Words: 682 Length: 2 Pages Document Type: Essay Paper #: 90383883

Categorizations included 'steamer children', 'backward', 'defective', 'truant', and 'incorrigible'. At least two of these terms have persisted still today. In 1904, special procedures for identifying 'defectives' were presented at the World's Fair.

In 1951, the categorization changed again, with a major section of special education called the 'slow learner' what today we refer to as 'learning disability'. Even here, this term has split into countless subcategories such as 'ADD', 'ADHD', 'Asperger's', 'learning deficiency', 'special needs', 'borderline line special needs', and so forth.

The 'take home' points for inclusion in the classroom would be primarily the endeavor to respect each and every student as an individual and to look past the labels. I believe that the use of diagnostic labels are potentially stigmatizing to students locking student in an, oftentimes, undeserved categorization that impedes the teacher from seeing him as a complex, remarkably rounded individual who has tremendous potential. The label has the danger of fixing one in time -- permanently tagging him or her with a certain classification. Individuals, on the other hand, are shaped by their constantly fluctuating environments and experiences. Respect, dignity, compassion and understanding make them grow; perceiving them as objects may likely create negative self-reinforcers.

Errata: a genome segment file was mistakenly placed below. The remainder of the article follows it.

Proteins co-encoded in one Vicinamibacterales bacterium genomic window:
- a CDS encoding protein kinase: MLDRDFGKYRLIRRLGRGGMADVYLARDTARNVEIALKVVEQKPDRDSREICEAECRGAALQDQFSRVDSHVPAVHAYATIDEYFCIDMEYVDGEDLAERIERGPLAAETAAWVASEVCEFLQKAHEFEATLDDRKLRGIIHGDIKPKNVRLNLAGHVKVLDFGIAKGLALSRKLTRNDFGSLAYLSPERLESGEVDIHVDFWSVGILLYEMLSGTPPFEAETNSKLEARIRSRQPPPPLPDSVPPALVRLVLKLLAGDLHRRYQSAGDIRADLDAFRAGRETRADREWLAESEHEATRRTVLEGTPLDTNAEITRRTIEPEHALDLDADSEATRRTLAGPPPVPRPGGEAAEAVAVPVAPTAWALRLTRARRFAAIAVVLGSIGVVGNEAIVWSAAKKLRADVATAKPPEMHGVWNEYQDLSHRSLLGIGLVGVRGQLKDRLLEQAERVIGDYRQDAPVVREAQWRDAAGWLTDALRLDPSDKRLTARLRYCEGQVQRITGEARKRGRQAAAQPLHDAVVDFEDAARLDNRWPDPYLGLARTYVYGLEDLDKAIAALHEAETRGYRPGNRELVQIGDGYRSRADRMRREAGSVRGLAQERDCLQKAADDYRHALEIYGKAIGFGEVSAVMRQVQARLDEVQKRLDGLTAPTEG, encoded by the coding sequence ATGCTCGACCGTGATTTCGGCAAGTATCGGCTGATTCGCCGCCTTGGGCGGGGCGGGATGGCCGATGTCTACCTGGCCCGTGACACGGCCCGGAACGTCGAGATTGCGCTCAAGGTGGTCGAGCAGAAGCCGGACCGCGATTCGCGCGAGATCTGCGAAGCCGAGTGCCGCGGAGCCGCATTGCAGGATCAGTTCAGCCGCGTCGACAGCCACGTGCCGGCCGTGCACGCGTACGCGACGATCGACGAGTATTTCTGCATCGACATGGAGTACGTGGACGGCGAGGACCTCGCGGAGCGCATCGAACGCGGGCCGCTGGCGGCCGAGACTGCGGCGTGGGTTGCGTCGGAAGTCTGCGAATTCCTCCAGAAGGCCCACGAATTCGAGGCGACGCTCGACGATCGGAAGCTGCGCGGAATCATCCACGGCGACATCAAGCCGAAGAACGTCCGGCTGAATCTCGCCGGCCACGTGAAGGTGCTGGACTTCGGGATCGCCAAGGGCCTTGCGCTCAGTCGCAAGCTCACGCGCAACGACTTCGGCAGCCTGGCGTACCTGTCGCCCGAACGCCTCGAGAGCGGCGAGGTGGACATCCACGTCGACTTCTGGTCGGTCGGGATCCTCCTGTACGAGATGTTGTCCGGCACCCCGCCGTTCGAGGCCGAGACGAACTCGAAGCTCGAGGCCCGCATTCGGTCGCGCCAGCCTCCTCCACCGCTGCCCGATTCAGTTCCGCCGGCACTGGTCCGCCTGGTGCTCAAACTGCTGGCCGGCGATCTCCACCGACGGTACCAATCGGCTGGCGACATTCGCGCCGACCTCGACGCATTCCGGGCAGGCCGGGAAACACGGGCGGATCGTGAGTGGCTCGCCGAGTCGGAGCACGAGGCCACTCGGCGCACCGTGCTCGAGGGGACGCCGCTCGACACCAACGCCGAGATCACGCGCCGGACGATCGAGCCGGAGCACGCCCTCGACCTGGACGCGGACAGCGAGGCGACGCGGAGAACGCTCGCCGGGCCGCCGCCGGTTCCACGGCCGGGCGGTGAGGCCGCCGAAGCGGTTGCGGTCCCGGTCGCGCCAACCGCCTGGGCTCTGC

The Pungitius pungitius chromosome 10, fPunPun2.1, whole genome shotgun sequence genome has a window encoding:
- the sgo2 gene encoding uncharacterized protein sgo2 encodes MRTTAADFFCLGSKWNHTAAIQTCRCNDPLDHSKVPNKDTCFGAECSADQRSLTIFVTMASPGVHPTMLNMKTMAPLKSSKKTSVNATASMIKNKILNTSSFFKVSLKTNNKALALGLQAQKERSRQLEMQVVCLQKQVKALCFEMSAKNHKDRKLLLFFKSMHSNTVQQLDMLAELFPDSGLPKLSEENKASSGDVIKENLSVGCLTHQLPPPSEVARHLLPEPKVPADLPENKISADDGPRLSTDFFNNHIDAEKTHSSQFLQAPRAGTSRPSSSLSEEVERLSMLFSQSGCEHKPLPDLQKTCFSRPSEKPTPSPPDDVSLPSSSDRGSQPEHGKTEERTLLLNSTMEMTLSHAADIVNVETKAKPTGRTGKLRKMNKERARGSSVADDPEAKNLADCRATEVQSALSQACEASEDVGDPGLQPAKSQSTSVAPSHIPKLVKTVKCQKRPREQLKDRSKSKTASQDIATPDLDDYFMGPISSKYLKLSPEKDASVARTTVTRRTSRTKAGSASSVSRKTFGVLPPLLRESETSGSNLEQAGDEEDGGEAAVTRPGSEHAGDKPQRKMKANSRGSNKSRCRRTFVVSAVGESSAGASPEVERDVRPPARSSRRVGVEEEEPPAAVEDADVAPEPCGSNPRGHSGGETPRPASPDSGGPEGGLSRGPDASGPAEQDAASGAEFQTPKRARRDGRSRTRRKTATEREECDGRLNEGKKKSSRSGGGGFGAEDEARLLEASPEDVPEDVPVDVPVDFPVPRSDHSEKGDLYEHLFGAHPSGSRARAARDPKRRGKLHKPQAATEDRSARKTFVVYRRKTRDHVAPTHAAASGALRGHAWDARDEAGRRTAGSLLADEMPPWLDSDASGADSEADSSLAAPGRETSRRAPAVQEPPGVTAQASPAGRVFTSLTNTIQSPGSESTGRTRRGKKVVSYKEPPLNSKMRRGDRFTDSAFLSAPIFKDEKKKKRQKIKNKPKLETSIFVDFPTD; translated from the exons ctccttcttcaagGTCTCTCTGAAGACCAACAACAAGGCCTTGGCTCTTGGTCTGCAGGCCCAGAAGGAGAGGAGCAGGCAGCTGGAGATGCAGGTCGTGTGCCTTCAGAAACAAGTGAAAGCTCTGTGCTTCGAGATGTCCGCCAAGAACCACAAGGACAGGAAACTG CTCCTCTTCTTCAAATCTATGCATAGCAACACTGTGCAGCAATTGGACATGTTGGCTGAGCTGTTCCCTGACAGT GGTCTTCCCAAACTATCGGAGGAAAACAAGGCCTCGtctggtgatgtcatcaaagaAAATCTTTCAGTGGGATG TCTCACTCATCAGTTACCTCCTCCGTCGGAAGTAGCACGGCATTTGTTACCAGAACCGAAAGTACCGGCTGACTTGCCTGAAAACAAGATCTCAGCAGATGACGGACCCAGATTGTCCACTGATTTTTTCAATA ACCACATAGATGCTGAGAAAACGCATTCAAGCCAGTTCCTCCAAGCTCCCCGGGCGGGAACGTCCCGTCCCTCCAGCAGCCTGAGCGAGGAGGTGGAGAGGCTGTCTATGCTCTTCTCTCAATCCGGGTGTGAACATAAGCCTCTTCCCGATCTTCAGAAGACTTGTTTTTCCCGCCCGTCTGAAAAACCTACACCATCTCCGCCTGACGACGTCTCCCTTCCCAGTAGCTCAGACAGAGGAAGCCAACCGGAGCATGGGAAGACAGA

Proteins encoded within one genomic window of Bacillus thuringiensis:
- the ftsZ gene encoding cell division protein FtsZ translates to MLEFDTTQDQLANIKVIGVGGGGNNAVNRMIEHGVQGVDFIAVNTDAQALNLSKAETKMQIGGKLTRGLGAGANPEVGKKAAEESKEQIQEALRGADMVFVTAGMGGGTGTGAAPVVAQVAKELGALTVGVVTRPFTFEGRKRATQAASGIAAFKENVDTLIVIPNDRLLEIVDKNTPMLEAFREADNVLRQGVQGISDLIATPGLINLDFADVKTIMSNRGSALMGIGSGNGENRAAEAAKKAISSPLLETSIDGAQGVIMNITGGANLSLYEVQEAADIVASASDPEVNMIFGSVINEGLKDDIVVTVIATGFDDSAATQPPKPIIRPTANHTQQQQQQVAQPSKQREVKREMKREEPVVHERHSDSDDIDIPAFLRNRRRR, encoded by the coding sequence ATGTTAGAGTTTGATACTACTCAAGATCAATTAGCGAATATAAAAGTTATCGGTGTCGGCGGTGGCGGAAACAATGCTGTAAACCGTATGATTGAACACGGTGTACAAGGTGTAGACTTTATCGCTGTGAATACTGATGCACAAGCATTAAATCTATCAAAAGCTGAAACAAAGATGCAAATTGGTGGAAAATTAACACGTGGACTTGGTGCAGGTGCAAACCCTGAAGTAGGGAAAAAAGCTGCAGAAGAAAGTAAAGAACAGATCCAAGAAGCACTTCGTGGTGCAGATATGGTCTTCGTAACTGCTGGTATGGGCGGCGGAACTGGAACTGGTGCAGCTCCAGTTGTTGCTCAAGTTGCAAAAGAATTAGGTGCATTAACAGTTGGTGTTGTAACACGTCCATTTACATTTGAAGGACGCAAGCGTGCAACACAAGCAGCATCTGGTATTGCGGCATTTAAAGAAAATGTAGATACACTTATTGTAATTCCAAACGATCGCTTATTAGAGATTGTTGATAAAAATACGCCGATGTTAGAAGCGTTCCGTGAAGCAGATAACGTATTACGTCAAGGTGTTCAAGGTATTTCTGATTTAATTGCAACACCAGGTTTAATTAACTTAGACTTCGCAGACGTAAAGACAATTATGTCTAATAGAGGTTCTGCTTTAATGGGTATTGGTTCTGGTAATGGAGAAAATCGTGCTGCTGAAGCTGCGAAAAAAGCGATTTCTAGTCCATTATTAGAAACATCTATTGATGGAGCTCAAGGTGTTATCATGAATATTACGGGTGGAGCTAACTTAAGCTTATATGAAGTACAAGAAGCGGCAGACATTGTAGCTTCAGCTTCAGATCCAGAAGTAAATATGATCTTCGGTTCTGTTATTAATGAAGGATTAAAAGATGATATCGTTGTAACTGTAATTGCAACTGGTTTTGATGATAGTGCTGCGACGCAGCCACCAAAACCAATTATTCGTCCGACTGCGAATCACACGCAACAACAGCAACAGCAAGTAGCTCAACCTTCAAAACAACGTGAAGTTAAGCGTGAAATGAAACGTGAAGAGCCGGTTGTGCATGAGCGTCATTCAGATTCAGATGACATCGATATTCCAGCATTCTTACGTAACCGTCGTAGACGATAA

A…… [Read More]

Bibliography:
Bateman, Barbara D. (1994). Who, How, and Where: Special Education's Issues in Perpetuity. The Journal of Special Education 27, 509-520.

Dorn, S., Fuchs, D., & Fuchs, L.S. (1996). A Historical Perspective on Special Education Reform. Theory into Practice 35, 12-19.
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Euthanasia the Foremost Contentious Concern Lately Has

Words: 4959 Length: 12 Pages Document Type: Essay Paper #: 97241063

Euthanasia